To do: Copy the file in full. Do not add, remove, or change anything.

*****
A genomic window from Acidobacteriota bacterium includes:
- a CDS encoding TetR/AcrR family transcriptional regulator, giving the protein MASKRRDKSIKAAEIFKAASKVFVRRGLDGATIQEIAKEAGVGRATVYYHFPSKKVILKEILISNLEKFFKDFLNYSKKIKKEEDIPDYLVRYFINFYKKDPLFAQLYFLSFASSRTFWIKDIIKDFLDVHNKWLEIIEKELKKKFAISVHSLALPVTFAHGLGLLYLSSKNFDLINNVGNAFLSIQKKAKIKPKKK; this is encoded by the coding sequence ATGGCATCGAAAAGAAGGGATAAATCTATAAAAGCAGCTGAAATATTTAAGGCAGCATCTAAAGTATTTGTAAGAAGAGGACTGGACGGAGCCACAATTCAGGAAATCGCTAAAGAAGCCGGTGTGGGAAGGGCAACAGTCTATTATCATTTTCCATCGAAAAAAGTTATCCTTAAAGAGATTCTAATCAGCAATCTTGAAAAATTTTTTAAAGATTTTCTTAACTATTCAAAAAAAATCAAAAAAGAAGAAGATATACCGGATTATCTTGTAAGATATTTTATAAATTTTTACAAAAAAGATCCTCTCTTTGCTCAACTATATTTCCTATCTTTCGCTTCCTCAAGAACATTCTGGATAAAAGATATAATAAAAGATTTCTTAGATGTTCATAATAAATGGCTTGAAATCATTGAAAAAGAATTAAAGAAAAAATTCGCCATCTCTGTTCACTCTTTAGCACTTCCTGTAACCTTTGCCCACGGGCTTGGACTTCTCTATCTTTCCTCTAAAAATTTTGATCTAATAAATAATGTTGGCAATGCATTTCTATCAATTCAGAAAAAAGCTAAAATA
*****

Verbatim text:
A genomic window from Acidobacteriota bacterium includes:
- a CDS encoding TetR/AcrR family transcriptional regulator, giving the protein MASKRRDKSIKAAEIFKAASKVFVRRGLDGATIQEIAKEAGVGRATVYYHFPSKKVILKEILISNLEKFFKDFLNYSKKIKKEEDIPDYLVRYFINFYKKDPLFAQLYFLSFASSRTFWIKDIIKDFLDVHNKWLEIIEKELKKKFAISVHSLALPVTFAHGLGLLYLSSKNFDLINNVGNAFLSIQKKAKIKPKKK; this is encoded by the coding sequence ATGGCATCGAAAAGAAGGGATAAATCTATAAAAGCAGCTGAAATATTTAAGGCAGCATCTAAAGTATTTGTAAGAAGAGGACTGGACGGAGCCACAATTCAGGAAATCGCTAAAGAAGCCGGTGTGGGAAGGGCAACAGTCTATTATCATTTTCCATCGAAAAAAGTTATCCTTAAAGAGATTCTAATCAGCAATCTTGAAAAATTTTTTAAAGATTTTCTTAACTATTCAAAAAAAATCAAAAAAGAAGAAGATATACCGGATTATCTTGTAAGATATTTTATAAATTTTTACAAAAAAGATCCTCTCTTTGCTCAACTATATTTCCTATCTTTCGCTTCCTCAAGAACATTCTGGATAAAAGATATAATAAAAGATTTCTTAGATGTTCATAATAAATGGCTTGAAATCATTGAAAAAGAATTAAAGAAAAAATTCGCCATCTCTGTTCACTCTTTAGCACTTCCTGTAACCTTTGCCCACGGGCTTGGACTTCTCTATCTTTCCTCTAAAAATTTTGATCTAATAAATAATGTTGGCAATGCATTTCTATCAATTCAGAAAAAAGCTAAAATA